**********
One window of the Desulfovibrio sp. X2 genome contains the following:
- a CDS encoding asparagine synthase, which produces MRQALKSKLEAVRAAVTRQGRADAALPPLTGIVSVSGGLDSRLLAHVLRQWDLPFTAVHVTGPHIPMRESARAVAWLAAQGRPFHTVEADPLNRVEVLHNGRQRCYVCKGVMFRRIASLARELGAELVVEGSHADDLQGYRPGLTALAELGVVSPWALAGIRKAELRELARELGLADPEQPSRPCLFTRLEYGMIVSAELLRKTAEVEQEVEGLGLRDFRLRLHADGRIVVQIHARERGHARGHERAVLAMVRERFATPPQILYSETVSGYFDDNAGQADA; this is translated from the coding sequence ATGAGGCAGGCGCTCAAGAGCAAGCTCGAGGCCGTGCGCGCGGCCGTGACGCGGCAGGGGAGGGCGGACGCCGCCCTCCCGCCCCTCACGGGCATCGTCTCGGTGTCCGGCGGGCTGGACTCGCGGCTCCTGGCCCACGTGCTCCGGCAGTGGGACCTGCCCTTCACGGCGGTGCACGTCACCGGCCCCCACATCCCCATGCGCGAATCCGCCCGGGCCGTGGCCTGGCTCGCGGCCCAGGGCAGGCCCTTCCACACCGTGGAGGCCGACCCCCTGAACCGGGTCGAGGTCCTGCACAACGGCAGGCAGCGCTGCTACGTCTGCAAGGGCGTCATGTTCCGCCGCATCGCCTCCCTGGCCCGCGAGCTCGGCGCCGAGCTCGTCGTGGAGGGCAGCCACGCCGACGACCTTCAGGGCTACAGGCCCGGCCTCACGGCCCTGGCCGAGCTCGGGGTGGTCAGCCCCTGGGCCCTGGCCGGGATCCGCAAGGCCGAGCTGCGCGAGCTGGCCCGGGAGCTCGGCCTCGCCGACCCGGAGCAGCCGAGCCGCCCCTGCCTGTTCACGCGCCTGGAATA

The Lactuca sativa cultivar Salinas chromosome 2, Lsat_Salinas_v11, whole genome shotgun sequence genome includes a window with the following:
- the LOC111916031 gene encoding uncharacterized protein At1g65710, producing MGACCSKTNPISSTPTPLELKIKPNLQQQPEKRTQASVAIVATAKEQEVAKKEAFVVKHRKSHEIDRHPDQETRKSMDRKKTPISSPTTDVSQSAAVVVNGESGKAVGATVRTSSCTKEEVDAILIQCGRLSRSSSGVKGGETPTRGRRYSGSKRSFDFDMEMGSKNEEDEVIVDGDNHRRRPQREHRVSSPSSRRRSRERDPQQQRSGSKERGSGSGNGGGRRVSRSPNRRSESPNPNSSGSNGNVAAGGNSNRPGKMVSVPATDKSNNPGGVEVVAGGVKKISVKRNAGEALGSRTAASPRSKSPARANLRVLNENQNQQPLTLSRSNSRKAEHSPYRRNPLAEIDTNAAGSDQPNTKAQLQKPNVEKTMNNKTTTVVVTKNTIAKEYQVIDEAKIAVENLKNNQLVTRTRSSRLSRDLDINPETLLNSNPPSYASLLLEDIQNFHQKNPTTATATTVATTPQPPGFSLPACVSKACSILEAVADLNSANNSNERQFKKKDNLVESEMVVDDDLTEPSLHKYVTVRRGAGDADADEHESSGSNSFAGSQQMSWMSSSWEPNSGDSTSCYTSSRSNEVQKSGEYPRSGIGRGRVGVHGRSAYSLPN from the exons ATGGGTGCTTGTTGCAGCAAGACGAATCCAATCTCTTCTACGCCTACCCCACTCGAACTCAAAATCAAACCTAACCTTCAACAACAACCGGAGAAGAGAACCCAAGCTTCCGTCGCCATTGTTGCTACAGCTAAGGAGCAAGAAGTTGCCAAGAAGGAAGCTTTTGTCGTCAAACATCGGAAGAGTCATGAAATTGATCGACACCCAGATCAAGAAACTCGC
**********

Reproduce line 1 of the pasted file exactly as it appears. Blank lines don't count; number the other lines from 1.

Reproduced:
One window of the Desulfovibrio sp. X2 genome contains the following: